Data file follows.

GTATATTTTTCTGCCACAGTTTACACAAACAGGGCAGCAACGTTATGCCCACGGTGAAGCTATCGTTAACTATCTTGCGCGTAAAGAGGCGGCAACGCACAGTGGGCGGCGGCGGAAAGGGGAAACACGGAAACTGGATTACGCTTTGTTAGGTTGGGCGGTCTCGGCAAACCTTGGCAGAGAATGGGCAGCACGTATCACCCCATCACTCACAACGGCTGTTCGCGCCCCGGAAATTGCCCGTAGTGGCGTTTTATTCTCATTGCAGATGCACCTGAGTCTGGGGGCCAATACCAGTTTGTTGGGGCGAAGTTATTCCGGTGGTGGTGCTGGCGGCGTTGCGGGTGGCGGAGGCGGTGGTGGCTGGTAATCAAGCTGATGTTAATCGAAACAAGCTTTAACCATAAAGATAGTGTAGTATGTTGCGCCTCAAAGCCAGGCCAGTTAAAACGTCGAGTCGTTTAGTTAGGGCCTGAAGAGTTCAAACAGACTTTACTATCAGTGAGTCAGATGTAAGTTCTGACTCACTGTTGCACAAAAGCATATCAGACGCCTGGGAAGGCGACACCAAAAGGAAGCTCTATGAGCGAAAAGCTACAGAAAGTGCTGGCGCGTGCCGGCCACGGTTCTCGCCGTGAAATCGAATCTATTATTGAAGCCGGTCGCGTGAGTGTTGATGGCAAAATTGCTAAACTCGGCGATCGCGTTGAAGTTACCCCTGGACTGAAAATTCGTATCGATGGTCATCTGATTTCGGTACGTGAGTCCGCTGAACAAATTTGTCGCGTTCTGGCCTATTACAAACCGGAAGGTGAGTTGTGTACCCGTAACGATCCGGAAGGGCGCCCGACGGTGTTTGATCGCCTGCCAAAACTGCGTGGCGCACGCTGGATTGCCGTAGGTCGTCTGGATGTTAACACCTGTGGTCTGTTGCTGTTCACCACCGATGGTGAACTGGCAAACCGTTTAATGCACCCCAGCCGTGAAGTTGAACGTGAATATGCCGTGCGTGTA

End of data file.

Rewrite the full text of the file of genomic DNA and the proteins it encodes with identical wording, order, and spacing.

GTATATTTTTCTGCCACAGTTTACACAAACAGGGCAGCAACGTTATGCCCACGGTGAAGCTATCGTTAACTATCTTGCGCGTAAAGAGGCGGCAACGCACAGTGGGCGGCGGCGGAAAGGGGAAACACGGAAACTGGATTACGCTTTGTTAGGTTGGGCGGTCTCGGCAAACCTTGGCAGAGAATGGGCAGCACGTATCACCCCATCACTCACAACGGCTGTTCGCGCCCCGGAAATTGCCCGTAGTGGCGTTTTATTCTCATTGCAGATGCACCTGAGTCTGGGGGCCAATACCAGTTTGTTGGGGCGAAGTTATTCCGGTGGTGGTGCTGGCGGCGTTGCGGGTGGCGGAGGCGGTGGTGGCTGGTAATCAAGCTGATGTTAATCGAAACAAGCTTTAACCATAAAGATAGTGTAGTATGTTGCGCCTCAAAGCCAGGCCAGTTAAAACGTCGAGTCGTTTAGTTAGGGCCTGAAGAGTTCAAACAGACTTTACTATCAGTGAGTCAGATGTAAGTTCTGACTCACTGTTGCACAAAAGCATATCAGACGCCTGGGAAGGCGACACCAAAAGGAAGCTCTATGAGCGAAAAGCTACAGAAAGTGCTGGCGCGTGCCGGCCACGGTTCTCGCCGTGAAATCGAATCTATTATTGAAGCCGGTCGCGTGAGTGTTGATGGCAAAATTGCTAAACTCGGCGATCGCGTTGAAGTTACCCCTGGACTGAAAATTCGTATCGATGGTCATCTGATTTCGGTACGTGAGTCCGCTGAACAAATTTGTCGCGTTCTGGCCTATTACAAACCGGAAGGTGAGTTGTGTACCCGTAACGATCCGGAAGGGCGCCCGACGGTGTTTGATCGCCTGCCAAAACTGCGTGGCGCACGCTGGATTGCCGTAGGTCGTCTGGATGTTAACACCTGTGGTCTGTTGCTGTTCACCACCGATGGTGAACTGGCAAACCGTTTAATGCACCCCAGCCGTGAAGTTGAACGTGAATATGCCGTGCGTGTA